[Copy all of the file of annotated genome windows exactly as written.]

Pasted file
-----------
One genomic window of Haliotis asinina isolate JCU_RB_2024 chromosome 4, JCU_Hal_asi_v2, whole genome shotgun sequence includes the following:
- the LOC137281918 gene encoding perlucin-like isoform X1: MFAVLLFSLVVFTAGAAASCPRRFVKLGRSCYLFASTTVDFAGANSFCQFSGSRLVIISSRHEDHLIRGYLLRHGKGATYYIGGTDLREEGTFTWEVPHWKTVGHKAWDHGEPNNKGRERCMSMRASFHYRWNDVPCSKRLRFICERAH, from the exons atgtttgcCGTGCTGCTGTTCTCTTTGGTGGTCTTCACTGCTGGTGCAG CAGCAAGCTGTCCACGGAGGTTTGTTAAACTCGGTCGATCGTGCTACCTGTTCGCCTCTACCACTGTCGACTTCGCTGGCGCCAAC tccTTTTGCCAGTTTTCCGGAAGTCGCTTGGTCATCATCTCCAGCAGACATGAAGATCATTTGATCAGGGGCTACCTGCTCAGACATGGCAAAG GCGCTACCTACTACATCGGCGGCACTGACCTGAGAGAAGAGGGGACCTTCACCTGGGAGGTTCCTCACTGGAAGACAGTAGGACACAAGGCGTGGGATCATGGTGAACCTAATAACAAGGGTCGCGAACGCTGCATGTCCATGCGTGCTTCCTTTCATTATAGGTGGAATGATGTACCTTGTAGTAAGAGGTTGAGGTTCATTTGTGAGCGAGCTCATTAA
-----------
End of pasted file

One genomic window of Haliotis asinina isolate JCU_RB_2024 chromosome 4, JCU_Hal_asi_v2, whole genome shotgun sequence includes the following:
- the LOC137281918 gene encoding perlucin-like isoform X1: MFAVLLFSLVVFTAGAAASCPRRFVKLGRSCYLFASTTVDFAGANSFCQFSGSRLVIISSRHEDHLIRGYLLRHGKGATYYIGGTDLREEGTFTWEVPHWKTVGHKAWDHGEPNNKGRERCMSMRASFHYRWNDVPCSKRLRFICERAH, from the exons atgtttgcCGTGCTGCTGTTCTCTTTGGTGGTCTTCACTGCTGGTGCAG CAGCAAGCTGTCCACGGAGGTTTGTTAAACTCGGTCGATCGTGCTACCTGTTCGCCTCTACCACTGTCGACTTCGCTGGCGCCAAC tccTTTTGCCAGTTTTCCGGAAGTCGCTTGGTCATCATCTCCAGCAGACATGAAGATCATTTGATCAGGGGCTACCTGCTCAGACATGGCAAAG GCGCTACCTACTACATCGGCGGCACTGACCTGAGAGAAGAGGGGACCTTCACCTGGGAGGTTCCTCACTGGAAGACAGTAGGACACAAGGCGTGGGATCATGGTGAACCTAATAACAAGGGTCGCGAACGCTGCATGTCCATGCGTGCTTCCTTTCATTATAGGTGGAATGATGTACCTTGTAGTAAGAGGTTGAGGTTCATTTGTGAGCGAGCTCATTAA